Abortion access groups in Connecticut, Massachusetts and New Hampshire are merging together to preserve reproductive healthcare in New England as more and more people travel to seek access to abortions.
Advocates said they can also create a “regional powerhouse” that can serve as a model for groups in states where anti-abortion groups have successfully pushed for bans.
“This is not a goodbye, rather this is just a beginning,” Liz Gustafson, state director of Pro-Choice Connecticut, said during a press conference at the Capitol Tuesday.
Pro-Choice Connecticut is joining Reproductive Equity Now, an abortion access advocacy group in Massachusetts. Reproductive Equity Now is also expanding into New Hampshire.
President Rebecca Hart Holder said she hopes the group can take strategies from Connecticut and Massachusetts, where state lawmakers have passed laws preserving abortion access, and find success in New Hampshire, where lawmakers voted in 2021 to ban abortion after 24 weeks.
“That is exactly the kind of thing we need across all of New England. We need to pass a law in one state, figuring out what’s working and what’s not working, tweak it in another state and vice versa,” Hart Holder said.
The merger comes as New Hampshire has a gubernatorial election next year.
Hart Holder said the move is also above providing support even in states that have preserved abortion access since the Supreme Court overturned Roe v. Wade, the decision that legalized abortion nationwide, in June 2022.
Since that time, states have seen an influx of people from out of state seeking access to abortions and other reproductive healthcare procedures.
Clinics in Illinois saw a massive spike in out-of-state patients after Missouri banned abortions altogether in 2022.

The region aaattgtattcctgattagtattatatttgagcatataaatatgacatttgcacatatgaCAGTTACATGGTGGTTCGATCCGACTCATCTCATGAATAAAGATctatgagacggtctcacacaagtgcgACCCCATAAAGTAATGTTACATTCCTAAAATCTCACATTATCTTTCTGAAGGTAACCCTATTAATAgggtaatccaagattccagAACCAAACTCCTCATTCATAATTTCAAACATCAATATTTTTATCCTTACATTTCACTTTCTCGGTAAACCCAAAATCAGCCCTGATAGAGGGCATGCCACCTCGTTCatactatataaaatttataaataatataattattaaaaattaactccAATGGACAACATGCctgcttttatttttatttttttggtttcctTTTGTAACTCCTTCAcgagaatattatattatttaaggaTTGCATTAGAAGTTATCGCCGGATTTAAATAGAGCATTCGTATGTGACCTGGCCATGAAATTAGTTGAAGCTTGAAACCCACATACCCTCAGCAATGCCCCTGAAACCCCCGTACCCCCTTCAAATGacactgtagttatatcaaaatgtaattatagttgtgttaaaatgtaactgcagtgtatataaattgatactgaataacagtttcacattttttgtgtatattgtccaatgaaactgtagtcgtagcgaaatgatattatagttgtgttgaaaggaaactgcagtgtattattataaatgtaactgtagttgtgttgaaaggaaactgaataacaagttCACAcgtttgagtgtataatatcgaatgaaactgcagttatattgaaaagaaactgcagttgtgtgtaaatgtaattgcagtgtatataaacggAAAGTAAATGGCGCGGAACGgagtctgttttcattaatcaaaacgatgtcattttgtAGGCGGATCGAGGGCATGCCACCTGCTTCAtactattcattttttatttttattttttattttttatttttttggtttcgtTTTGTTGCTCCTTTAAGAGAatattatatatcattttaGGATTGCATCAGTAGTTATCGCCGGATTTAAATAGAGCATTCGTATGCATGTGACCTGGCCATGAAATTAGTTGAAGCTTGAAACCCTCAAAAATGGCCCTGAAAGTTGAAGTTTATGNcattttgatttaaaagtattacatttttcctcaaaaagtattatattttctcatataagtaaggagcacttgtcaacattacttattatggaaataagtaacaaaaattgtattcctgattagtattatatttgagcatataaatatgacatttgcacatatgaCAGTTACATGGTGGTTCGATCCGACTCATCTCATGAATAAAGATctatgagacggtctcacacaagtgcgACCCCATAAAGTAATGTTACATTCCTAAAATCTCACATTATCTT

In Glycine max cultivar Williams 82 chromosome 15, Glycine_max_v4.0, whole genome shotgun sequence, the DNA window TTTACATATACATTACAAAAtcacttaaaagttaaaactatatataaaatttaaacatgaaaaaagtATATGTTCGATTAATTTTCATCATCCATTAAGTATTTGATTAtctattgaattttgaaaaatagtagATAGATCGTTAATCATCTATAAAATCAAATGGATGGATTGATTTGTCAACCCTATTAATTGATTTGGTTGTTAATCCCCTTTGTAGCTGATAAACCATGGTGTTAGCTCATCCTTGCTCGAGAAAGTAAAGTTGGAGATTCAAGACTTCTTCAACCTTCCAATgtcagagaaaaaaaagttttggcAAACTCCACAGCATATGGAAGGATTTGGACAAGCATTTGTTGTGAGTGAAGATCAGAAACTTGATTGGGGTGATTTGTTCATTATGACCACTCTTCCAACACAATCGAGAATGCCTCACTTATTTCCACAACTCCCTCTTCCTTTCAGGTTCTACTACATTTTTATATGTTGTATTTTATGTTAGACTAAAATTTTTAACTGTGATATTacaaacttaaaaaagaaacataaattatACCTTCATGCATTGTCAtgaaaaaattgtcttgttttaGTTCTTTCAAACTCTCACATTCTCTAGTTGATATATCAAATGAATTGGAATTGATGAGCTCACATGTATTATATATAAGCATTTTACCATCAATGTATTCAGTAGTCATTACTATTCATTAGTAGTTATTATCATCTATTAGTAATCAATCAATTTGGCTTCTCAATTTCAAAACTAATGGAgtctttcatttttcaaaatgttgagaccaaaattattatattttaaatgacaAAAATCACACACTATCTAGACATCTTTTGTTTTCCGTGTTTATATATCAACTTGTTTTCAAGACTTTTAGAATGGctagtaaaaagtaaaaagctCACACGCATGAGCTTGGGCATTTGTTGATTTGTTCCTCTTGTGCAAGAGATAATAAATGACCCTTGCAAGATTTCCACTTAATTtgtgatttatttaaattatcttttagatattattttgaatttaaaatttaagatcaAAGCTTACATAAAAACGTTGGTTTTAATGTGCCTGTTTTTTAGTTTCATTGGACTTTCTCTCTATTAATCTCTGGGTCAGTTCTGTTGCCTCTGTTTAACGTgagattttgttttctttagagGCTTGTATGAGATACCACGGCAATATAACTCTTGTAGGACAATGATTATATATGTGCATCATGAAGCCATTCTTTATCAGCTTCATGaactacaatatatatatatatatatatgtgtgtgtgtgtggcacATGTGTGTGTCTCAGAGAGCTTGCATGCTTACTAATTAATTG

Hart Holder said that overwhelmed clinics in Illinois, pushing some patients to Pennsylvanie and other states. That ripple effect has spread across the country.
Researchers with Harvard University and Planned Parenthood reported earlier this month that Massachusetts saw a 37% jump in out-of-state patients, with some traveling from states as far away as Texas and Louisian.
Abortion are fully banned in 21 states, creating what Hart Holder called “regional abortion access deserts.”
“If you have the money, you get on a plane and you come here,” Hart Holder said.
She also said that’s created two needs for those advocated for abortion access: protect service providers and help people understand their options.
The legislature approved a law this past session to protect medical professionals who face adverse reactions in other states for providing abortions or other legal reproductive healthcare services.
A handful of states that have banned gender-reaffirming care for minors also allow medical malpractice suits against out-of-state medical care providers who perform those procedures.
Connecticut’s law prohibits the Department of Public Health from using such lawsuits, sanctions or other actions to punish a licensed professional when those services are performed according to Connecticut regulations.
Hart Holder said her group pointed to the law as a model for Massachusetts lawmakers, providing an example of how regional partnerships can find success.
She also said Reproductive Equity Now will provide information on where people can find reproductive services.
She noted even before the Supreme Court overturned Roe v. Wade, some patients may have crossed state lines just because another clinic was closer and more convenient.
State and federal officials also said they hope Reproductive Equity Now can lead to more regional partnerships.
U.S. Sen. Richard Blumenthal said Democrats in Congress are trying to push legislation to ensure a right to abortion nationwide, as well as another bill that would protect women who travel for reproductive healthcare.
“We’re going to be the model for the whole nation,” Blumenthal said.